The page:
Consumer Protection (e-Commerce) Rules On the Anvil

Author: thinkinglegal | December 7, 2019 - 12:52 | Tags: General Corporate

On November 11, 2019, the Ministry of Consumer Affairs issued the draft Consumer Protection (e-Commerce) Rules, 2019 (“Draft Rules”) that are proposed to apply to Companies conducting e-commerce business. The Draft Rules apply to e-commerce entities engaged in inventory based and marketplace model. Therefore, all e-commerce entities such as Amazon, Swiggy, Big Basket, Flipkart, etc. would be governed by these Draft Rules.

The Draft Rules require all e-commerce entities to submit a self-declaration to the Department of Consumer Affairs confirming compliance to these rules. The Draft Rules require all details of the seller, terms of contract with the seller relating to returns, refund, exchange, mode of payments, grievance redressal mechanism, etc. to be displayed on the website of the e-commerce entity. The e-commerce entities would be responsible for ensuring that the advertisements of goods or services are consistent with their actual characteristics and that the safety and health care information is duly mentioned in the advertisements. The e-commerce entity is not allowed to influence the decision of the consumers with respect to the goods or services, or falsely represent themselves as consumers and post reviews or misrepresent or exaggerate the quality or features of the goods and services.

They also have the responsibility to ensure data protection of the consumer under the Information Technology (Amendment) Act, 2008. In terms of the Draft Rules, the ecommerce entity could be held guilty for contributory or secondary liability in case of any breach by the seller. All e-commerce entities are required to provide redressal of grievances to the consumer through a Grievance Officer, whose name and contact details shall be published on the website along with the mechanism by which users can notify their complaints. The Grievance Officer is required to provide redressal of complaints within one month from the date of receipt of complaint. Such mechanism shall be converged with the National Consumer Helpline set up by the government.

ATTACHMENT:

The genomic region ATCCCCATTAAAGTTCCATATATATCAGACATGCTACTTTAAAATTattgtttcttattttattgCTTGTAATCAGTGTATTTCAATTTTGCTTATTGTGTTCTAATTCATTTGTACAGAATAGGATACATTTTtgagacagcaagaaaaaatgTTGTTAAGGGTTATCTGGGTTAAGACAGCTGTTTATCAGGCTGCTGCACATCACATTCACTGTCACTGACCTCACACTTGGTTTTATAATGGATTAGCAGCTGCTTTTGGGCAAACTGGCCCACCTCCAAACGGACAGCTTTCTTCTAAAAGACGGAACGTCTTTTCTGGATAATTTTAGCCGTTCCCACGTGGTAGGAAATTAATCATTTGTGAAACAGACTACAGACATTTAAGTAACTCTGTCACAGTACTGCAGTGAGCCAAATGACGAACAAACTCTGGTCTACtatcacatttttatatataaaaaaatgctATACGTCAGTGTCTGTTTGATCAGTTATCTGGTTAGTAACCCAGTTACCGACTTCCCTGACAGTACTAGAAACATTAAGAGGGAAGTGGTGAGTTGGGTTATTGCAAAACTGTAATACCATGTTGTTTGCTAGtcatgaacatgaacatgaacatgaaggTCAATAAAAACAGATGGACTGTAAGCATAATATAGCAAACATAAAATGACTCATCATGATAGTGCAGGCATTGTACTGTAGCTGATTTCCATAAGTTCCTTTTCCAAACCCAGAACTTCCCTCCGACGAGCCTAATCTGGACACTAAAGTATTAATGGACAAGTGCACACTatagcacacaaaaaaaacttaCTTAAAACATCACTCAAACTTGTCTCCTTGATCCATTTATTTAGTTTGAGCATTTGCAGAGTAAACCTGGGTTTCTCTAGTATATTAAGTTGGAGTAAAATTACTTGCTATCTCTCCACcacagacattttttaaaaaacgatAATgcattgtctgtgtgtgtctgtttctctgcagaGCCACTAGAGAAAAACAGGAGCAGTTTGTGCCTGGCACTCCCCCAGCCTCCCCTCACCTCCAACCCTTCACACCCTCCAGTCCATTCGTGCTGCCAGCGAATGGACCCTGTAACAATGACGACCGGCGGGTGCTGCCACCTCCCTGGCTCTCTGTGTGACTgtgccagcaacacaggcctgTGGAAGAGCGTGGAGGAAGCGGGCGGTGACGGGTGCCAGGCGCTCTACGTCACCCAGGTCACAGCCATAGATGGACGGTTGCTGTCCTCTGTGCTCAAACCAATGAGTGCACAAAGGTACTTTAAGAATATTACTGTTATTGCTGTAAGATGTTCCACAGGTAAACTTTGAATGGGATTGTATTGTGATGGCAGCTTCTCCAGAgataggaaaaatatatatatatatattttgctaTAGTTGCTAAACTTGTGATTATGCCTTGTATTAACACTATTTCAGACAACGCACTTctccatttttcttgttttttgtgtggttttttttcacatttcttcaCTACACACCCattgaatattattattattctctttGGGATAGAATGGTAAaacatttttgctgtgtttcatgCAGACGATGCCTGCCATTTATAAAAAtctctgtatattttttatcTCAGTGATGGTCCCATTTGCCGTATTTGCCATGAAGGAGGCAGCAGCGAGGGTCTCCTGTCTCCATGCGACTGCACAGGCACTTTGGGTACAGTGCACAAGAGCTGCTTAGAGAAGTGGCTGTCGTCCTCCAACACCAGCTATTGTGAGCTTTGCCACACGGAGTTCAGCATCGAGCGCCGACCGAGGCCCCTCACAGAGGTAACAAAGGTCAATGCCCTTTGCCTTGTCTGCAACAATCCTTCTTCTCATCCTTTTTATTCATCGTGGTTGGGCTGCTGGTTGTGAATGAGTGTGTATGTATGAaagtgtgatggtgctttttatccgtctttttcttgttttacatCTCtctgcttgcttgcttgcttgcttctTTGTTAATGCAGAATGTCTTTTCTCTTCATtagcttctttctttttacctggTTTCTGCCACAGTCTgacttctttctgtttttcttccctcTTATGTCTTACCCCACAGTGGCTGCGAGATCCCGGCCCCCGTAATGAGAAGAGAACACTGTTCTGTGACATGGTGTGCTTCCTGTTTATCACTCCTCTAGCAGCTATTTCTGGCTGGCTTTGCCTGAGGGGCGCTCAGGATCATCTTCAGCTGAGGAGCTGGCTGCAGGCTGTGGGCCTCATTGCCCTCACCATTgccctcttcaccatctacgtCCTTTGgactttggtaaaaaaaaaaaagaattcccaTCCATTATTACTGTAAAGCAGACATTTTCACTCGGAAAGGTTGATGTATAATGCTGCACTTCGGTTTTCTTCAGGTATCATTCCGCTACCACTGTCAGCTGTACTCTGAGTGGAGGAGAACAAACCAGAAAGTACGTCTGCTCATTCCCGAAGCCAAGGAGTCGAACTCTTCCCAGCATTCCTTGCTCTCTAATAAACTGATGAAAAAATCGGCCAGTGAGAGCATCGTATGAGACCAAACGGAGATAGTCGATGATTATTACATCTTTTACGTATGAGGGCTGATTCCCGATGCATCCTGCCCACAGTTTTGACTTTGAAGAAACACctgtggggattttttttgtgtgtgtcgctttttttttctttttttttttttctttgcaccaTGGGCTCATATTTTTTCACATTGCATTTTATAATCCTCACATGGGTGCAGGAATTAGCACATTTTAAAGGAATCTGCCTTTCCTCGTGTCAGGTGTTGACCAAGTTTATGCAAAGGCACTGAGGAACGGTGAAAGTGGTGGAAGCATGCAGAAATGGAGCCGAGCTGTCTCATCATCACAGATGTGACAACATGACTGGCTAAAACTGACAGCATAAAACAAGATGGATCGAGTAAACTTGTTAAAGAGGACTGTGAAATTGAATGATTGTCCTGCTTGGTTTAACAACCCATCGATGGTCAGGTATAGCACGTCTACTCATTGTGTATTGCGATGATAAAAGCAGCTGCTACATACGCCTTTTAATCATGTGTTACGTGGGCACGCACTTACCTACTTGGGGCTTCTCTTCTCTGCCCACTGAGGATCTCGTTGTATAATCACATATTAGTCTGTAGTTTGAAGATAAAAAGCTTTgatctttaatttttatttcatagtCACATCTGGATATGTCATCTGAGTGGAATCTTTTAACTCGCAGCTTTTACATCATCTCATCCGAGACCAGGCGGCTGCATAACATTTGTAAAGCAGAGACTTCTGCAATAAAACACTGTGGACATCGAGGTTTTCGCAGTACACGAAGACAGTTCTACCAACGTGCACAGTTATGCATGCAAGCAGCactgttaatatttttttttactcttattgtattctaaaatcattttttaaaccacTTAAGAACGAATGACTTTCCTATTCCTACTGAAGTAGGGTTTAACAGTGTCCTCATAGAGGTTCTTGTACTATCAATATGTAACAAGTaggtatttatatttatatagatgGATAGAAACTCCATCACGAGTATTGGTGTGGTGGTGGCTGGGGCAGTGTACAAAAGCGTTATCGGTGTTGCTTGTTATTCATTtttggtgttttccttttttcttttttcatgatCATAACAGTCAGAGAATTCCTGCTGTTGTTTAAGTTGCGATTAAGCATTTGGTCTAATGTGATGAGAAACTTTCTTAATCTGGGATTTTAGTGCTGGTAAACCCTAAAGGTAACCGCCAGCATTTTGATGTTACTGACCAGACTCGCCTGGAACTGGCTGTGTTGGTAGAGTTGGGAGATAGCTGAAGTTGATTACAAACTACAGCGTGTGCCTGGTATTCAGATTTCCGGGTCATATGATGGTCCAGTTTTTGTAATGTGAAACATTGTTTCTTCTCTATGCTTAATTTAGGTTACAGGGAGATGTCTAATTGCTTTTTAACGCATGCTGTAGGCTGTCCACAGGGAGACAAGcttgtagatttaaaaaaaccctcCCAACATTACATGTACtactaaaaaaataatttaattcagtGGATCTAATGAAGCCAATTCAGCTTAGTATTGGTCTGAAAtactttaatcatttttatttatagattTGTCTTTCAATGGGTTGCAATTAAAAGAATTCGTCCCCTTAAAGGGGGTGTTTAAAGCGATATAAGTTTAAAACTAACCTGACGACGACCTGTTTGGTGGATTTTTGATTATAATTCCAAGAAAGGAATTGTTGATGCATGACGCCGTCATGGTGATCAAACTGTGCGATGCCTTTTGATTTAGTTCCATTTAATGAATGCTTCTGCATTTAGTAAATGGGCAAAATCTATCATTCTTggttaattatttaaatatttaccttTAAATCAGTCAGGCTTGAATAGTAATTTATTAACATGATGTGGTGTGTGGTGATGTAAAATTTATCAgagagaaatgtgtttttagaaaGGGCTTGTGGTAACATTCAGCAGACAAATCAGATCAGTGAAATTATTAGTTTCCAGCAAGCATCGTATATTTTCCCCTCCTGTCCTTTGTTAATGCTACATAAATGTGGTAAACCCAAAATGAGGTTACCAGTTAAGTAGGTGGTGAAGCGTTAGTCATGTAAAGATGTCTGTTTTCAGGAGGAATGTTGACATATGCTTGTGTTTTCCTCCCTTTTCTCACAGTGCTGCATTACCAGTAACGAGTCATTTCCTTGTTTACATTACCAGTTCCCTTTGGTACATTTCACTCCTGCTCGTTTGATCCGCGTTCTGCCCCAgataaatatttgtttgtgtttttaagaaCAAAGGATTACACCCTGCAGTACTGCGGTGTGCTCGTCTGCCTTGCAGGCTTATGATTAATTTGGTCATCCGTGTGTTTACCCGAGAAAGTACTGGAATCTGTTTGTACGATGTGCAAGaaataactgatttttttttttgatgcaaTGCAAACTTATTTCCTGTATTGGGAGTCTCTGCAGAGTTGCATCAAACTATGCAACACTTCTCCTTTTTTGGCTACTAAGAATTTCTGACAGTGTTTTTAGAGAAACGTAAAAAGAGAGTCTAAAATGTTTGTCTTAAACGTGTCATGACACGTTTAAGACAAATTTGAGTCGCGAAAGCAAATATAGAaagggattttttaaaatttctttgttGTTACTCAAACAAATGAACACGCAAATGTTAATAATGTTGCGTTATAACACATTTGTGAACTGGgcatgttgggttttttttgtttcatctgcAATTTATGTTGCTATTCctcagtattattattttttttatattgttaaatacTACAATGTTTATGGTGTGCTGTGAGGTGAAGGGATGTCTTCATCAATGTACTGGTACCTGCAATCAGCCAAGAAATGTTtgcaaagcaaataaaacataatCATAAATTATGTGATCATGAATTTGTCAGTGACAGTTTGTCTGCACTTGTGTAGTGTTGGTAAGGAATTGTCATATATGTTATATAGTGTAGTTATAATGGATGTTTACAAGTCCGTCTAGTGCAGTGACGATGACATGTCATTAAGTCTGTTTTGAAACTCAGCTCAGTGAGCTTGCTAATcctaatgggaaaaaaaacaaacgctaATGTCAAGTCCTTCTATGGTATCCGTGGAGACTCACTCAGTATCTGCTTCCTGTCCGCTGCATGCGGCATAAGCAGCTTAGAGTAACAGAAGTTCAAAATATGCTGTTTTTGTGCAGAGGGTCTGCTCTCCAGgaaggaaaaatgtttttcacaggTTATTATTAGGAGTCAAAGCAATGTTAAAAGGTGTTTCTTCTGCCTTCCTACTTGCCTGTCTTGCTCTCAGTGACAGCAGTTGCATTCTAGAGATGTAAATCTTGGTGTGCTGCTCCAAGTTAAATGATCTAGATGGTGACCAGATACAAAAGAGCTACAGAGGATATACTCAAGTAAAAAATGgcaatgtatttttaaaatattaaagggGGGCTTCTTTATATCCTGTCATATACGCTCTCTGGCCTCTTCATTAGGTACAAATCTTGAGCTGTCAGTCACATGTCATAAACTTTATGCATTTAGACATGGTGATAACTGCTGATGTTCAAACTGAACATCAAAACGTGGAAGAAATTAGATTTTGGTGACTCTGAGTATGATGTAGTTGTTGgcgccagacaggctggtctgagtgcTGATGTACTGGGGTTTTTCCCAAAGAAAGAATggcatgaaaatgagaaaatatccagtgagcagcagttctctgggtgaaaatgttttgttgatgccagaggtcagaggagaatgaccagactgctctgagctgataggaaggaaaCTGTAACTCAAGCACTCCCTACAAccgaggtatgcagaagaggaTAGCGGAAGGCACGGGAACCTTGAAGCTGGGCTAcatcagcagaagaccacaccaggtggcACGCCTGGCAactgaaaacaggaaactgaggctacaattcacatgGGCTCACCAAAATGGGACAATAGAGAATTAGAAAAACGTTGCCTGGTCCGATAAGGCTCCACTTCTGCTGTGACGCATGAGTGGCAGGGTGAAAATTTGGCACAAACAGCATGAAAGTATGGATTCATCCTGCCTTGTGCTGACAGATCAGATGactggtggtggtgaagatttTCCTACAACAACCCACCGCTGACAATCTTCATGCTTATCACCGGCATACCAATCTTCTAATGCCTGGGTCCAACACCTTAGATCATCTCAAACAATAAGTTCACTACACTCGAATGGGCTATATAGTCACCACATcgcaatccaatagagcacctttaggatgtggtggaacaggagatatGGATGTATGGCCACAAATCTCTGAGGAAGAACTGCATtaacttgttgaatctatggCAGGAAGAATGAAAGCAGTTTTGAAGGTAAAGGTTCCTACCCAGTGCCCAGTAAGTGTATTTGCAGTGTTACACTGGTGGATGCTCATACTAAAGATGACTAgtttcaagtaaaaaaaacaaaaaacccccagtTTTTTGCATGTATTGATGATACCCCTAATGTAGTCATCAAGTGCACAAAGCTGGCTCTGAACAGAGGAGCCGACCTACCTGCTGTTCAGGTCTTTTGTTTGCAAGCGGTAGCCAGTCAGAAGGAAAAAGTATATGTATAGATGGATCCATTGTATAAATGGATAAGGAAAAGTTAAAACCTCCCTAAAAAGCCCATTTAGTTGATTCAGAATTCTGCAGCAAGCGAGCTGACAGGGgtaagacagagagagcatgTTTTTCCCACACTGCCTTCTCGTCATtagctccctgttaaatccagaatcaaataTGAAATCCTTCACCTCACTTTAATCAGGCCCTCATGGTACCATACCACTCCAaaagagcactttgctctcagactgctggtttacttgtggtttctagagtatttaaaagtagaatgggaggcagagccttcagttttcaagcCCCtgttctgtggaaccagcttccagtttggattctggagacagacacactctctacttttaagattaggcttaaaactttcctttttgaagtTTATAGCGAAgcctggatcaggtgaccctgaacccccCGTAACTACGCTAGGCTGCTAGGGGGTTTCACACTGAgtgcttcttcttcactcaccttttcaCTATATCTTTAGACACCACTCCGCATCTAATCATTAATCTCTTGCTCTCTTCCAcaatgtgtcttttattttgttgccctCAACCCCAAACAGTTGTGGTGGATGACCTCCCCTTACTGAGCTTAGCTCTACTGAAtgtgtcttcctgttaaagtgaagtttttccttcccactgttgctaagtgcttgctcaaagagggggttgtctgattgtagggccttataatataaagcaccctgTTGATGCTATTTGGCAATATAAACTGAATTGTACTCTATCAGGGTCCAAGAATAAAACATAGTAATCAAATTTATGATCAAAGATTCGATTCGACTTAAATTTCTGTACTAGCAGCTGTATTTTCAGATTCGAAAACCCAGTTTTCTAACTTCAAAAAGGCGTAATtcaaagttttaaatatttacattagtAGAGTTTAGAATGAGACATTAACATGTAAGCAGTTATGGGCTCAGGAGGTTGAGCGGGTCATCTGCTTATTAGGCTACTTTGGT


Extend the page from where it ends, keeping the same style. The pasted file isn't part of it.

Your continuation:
The Draft Rules also mandate that e-commerce entities shall not, directly or indirectly, influence the price of the goods or services and shall maintain a level playing field. The last date for providing comments on the Draft Rules was December 2, 2019. At a time when there is growing discontentment among shopkeepers/restaurants about some e-commerce entities offering deep discounts, these Draft Rules are likely to be subject of intense debate before they are finalized. 

This post has been contributed by Ms. Vaneesa Agrawal and Ms. Sankyukta Srivastav.

[DISCLAIMER:  This article is for academic purpose and is solely to provide readers with general information regarding developments in Indian law. The information contained herein does not constitute legal or a professional advice.]